“They came to town looking at Midtown, Eastern Market (in Detroit), and they loved downtown Farmington,” Knight said.
Prior to working with Ciura and the county, Farmington had gotten some low-level interest in the Village Mall property, but no action, she said. Over the last week, it’s gotten a flurry of activity with the out-of-state developer and two other local developers submitting offers.
The asking price for the Village Mall property is $2.95 million, said Scott Elliott, senior managing director of Newmark Knight Frank. The mall consists of three connected buildings and one free-standing building, totaling 30,323 square feet retail, office and apartment space.
The vacancies in downtown Farmington are largely independently owned, smaller spaces in unique, older buildings, Knight said, not white-box space a tenant can come in and customize. “It’s not as easy as recruiting a large, national retailer, nor are we seeking that.”
Ciura is also bringing the city connections with smaller national retailers looking for historic downtown presence, Knight said.
Even communities that aren’t part of the county’s retail attraction and retention effort are looking at it.
Birmingham, which does its own retail attraction through the Birmingham Shopping District and has 96 percent occupancy downtown, isn’t currently a “Select” member of the county’s Main Street program, so it’s not eligible to participate in the retail effort. But it plans to inquire about both to see what they entail, said Ingrid Tighe, executive director of the Birmingham Shopping District.
“We look at it as we want to do everything we can to promote downtown Birmingham. If this is an additional way to augment our current strategy, it’s something we’re willing to look into and consider,” she said.
Regardless of whether Birmingham participates at the highest level of the Oakland County Main Street program, or not, the county’s effort with a retail consultant is a step in the right direction, she said.
There are still some retailers and consultants around the country that aren’t familiar with the Metro Detroit market and don’t understand the difference between a Somerset and some of the municipalities, Tighe said.
“Anything you’re doing to promote Oakland County and our municipalities on a national level to bring awareness to retailers is a positive thing.”
Oakland County and its municipalities all see it as a plus that downtown Detroit is finding its way back, and that at the same time, places like downtown Royal Oak and Ferndale are continuing to rise, Bry said. That gives consumers options.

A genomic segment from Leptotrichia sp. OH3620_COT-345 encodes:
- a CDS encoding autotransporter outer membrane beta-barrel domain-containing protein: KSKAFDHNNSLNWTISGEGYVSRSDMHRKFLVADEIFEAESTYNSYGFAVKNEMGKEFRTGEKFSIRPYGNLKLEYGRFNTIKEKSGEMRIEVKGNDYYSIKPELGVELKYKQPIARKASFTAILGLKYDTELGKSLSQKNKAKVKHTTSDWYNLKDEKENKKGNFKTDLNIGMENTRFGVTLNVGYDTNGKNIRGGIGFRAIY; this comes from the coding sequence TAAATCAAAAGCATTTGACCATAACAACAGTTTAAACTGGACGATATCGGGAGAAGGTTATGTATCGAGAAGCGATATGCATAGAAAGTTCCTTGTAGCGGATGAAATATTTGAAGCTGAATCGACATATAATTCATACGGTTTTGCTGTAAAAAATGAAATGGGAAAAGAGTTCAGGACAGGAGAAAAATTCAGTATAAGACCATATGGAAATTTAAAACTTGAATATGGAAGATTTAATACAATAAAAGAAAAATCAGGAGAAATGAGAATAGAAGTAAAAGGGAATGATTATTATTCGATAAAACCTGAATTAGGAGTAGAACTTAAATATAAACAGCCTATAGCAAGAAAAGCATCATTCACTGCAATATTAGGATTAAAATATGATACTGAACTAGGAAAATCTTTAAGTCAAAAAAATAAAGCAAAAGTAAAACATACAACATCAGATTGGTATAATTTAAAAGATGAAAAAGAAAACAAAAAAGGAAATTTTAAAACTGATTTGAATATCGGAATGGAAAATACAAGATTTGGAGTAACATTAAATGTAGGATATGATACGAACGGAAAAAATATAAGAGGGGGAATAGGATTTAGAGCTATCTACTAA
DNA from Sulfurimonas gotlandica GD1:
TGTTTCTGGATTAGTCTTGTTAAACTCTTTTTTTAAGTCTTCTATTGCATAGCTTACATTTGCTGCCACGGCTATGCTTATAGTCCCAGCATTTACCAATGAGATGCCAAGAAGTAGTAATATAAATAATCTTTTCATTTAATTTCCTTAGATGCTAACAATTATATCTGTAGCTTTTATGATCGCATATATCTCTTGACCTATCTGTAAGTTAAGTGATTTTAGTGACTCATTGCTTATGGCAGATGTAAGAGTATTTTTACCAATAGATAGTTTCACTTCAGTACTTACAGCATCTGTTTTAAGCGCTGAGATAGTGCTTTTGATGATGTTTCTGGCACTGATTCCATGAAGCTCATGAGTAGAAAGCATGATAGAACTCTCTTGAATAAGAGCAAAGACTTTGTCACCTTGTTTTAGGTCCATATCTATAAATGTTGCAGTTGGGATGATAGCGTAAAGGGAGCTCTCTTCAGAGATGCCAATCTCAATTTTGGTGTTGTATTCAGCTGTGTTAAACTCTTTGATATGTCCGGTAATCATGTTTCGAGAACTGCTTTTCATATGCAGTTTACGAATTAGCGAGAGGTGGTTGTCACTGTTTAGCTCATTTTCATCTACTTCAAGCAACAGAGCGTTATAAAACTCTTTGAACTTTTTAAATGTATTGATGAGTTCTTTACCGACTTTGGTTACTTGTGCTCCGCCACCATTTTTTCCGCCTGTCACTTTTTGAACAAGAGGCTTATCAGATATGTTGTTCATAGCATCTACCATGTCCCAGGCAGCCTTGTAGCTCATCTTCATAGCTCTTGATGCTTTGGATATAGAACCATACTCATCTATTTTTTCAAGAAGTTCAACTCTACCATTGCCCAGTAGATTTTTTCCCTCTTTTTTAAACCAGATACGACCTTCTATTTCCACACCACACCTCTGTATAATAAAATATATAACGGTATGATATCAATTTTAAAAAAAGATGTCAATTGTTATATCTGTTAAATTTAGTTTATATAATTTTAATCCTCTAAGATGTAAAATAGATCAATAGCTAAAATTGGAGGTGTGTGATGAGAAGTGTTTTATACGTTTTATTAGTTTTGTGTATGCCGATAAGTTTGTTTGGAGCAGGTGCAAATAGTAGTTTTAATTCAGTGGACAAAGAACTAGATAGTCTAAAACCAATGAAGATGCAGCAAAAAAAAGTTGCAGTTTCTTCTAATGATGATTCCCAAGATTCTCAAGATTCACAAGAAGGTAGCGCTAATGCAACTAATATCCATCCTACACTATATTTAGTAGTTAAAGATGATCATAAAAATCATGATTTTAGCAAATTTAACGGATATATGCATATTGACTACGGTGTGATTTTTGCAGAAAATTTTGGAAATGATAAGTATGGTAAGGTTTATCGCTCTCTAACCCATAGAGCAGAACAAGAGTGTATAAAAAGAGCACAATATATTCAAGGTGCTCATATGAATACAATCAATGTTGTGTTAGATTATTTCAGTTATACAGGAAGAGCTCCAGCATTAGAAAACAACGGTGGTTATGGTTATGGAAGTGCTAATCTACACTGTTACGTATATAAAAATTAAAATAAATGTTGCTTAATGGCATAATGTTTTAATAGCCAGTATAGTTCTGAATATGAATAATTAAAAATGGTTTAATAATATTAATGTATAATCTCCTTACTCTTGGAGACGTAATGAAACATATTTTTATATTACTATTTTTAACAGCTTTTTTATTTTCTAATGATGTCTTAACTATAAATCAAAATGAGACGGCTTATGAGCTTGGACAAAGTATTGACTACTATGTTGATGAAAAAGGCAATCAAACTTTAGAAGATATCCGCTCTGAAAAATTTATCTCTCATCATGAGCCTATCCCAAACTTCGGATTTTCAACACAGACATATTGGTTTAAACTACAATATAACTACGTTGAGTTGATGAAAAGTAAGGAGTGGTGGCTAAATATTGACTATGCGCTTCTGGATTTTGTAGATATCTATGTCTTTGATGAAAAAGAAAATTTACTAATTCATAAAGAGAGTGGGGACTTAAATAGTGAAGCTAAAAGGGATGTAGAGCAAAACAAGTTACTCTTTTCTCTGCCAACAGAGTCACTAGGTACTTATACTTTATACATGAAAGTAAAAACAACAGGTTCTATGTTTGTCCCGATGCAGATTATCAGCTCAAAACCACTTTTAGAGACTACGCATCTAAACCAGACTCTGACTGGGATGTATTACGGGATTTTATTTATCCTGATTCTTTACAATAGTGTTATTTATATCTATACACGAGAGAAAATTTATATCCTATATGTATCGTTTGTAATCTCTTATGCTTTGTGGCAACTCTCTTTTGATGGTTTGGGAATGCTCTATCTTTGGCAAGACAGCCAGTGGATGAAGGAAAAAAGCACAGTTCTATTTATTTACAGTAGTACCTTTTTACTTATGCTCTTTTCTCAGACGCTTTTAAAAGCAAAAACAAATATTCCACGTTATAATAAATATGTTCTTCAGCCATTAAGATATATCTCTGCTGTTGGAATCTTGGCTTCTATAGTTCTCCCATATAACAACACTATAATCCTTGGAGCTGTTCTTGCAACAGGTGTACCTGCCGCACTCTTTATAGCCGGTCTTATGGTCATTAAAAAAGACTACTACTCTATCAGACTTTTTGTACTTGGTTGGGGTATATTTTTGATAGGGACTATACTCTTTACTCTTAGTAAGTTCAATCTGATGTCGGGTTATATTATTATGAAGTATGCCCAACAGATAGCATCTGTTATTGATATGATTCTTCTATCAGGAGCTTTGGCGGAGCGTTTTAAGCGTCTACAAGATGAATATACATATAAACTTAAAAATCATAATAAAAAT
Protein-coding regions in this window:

“If we’re doing well in Oakland County, the communities around that are going to feel that as well and have a ripple effect,” Bry said.
In Ferndale, for example, a mini commercial district that’s developing along Livernois is drawing small, independent retailers. Shoppers interested in that retail are likely to be drawn to the nearby “Avenue of Fashion” at Seven Mile and Livernois in Detroit, he said.
“Shoppers are going for the experience in what all of those adjacent nearby areas have to offer. They’re all playing off each other.”
Development in Ferndale could also help increase property values and small business development in the adjacent areas of Detroit, Bry said, as people and small businesses priced out of Ferndale consider nearby property in Detroit.
It’s the same thing with downtown Detroit and the suburbs, Bry said. People living, working and staying in Detroit may visit suburban shopping districts as they look for more unique shopping experiences, he said.
“When we’re marketing the region to potential employers and talent, having that diversity and uniqueness of all these great retail destinations … is a massive selling tool for the entire region,” he said.
Retailers like restaurant and craft beer bar HopCat can sustain multiple locations in places like Royal Oak and Detroit’s Midtown, Bry said.
But the overall goal is to bring new retail to the region, Bry said.
“When we can actually start having gains everywhere, that’s true economic development,” he said.
Delivering unique, one-of-a-kind retail experiences is what today’s consumer expects, said Jennifer Skiba, vice president of leasing at Bedrock Real Estate, which has been working the past several years to bring retail to downtown Detroit.
“Every community in Metro Detroit is answering this demand by cultivating local talent and recruiting new concepts and businesses to the entire region,” she said in an emailed statement.
“As downtown and the surrounding areas continue to grow, in many cases we see both local and global brands deciding to double down and open more than one location. That sort of economic momentum is vital here and throughout Michigan.”
Posted By: Crain’s Detroit Business on September 23, 2018. For more information, please click here to read the source article.